Master Gardener Sue Morris: Prepare your plants for their return to indoors
Morris offers tips on saving seeds for next year's garden and also preparing houseplants to return indoors for the winter.
Are you a seed saver or would you like to try saving some seeds this fall to plant in the spring?
Here are some tips for doing that.
Store seeds in tightly sealed glass containers. You can store different kinds of seeds, each in individual paper packets, together in a large container. Keep seeds dry and cool. A temperature between 32° and 41°F is ideal, so your refrigerator can be a good place to store seeds. Label your saved seeds with their name, variety and the date you collected them. The longer they are stored, the less likely they are to germinate well.
Zinnias and marigolds are easy seeds to save and store. You can also sprinkle them in your flower bed this fall and they should germinate next spring, as long as you don’t treat your soil with Preen in the spring.
If you planted an heirloom or open-pollinated variety, this is a good candidate for seed saving. Hybrid varieties will result in plants that don’t necessarily have the good qualities of the parent. Choose seeds from healthy plants that are free of disease symptoms and unblemished fruit or pods. Self-pollinating vegetables are more likely to produce what you expect (tomatoes, peppers, beans and peas). Vine crops have separate male and female flowers which can cross-pollinate. You COULD end up with a zucchini-pumpkin hybrid that doesn’t have the best qualities of either parent.
Keep reading below the related content for more of this week's column from Master Gardener Sue Morris.
If your houseplants were put outside for the summer, now that temperatures are going below 45-50 degrees it is time to get them back inside before there is damage. You don’t want to bring in aphids, mealybugs, white flies or other pests which can turn into a major infestation during the winter if you don’t inspect/clean up the plants before you bring them in the house.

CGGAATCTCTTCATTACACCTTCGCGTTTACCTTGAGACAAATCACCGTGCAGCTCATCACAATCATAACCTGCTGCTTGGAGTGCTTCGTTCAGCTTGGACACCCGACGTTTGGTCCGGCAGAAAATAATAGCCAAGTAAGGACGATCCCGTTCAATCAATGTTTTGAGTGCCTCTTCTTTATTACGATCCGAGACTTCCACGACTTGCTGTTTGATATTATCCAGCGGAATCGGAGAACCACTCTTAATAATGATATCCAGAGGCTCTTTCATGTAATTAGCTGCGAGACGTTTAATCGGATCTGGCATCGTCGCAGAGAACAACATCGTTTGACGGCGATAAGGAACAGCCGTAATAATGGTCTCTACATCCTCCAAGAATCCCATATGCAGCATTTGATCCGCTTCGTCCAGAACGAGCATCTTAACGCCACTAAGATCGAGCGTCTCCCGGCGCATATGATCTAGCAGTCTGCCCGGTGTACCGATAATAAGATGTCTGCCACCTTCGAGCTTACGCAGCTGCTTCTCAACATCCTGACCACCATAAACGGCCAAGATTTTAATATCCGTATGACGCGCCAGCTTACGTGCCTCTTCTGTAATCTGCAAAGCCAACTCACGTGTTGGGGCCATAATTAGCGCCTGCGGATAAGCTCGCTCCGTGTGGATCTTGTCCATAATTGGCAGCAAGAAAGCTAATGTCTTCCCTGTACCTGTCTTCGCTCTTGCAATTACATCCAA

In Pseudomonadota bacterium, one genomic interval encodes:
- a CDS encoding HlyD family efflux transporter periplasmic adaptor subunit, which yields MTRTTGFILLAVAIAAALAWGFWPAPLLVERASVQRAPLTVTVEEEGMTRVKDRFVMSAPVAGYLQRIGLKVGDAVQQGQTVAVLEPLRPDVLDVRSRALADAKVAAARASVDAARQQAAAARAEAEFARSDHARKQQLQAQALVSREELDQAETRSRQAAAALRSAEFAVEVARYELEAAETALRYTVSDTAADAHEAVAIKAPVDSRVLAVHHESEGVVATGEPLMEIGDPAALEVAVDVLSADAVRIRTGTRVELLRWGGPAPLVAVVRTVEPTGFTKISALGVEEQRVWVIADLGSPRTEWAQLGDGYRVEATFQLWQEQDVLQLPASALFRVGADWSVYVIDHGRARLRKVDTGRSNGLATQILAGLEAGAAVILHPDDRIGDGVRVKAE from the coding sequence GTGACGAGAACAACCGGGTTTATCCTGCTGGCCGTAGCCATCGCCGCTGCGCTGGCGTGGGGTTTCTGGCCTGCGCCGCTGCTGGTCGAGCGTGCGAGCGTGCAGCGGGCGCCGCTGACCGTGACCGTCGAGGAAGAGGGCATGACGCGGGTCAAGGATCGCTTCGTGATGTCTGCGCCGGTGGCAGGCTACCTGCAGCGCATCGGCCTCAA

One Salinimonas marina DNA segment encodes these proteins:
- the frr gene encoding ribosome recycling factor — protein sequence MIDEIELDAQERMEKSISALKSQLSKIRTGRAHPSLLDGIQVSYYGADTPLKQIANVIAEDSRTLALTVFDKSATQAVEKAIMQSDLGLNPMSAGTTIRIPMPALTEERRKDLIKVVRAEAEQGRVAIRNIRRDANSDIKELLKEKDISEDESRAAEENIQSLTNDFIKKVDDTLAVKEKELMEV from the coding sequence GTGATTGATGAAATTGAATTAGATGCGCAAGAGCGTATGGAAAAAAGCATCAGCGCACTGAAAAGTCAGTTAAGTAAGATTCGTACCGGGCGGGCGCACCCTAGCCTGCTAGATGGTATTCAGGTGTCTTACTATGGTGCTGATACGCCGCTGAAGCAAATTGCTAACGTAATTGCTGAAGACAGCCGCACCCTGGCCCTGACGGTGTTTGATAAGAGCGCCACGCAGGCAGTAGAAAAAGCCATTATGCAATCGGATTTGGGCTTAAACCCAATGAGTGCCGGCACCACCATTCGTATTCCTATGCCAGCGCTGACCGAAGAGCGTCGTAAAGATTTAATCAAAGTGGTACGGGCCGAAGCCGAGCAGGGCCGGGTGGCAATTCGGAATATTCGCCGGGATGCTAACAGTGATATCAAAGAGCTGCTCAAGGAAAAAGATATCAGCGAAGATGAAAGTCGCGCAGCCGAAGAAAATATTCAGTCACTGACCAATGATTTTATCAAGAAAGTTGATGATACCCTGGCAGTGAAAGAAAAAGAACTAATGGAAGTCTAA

Robin Trott, University of Minnesota Extension educator has some good suggestions for cleanup:
- Some recommend bathing or soaking plants in a bucket of water with mild dishwashing soap before bringing them inside.
- If your plants are too big for the bucket treatment, spray them with water to remove outdoor dust and soft-bodied insects from the leaves.
- Next, wash the top and undersides of the leaves with water and dishwashing soap, and then rinse with water.
- It is important that the soapy water also gets into the soil as it will help to kill any pests residing there, too.
- Once inside, check them with each watering for any sign of infestation and, if spotted, treat them religiously with an insecticidal soap until the problem is resolved.
- Also, wash the outside of the pots to remove dirt and to remove any unwanted pests that might be present.
Some plants may have outgrown their pots. If they have gotten too large for your indoor space, they may need to be pruned, separated or even propagated to start a new plant.
Reverse harden off your plants as they may have shock if suddenly brought back in doors. This may result in yellow leaves, wilt, dieback or death. Let them get adjusted to the indoors again a little at a time. First put them in a very sunny window and gradually reduce sun exposure to its permanent location.
Master Gardener Sue Morris has been writing this column since 1991 for Kandiyohi County newspapers. Morris has been certified through the University of Minnesota as a gardening and horticulture expert since 1983. She lives in Kandiyohi County.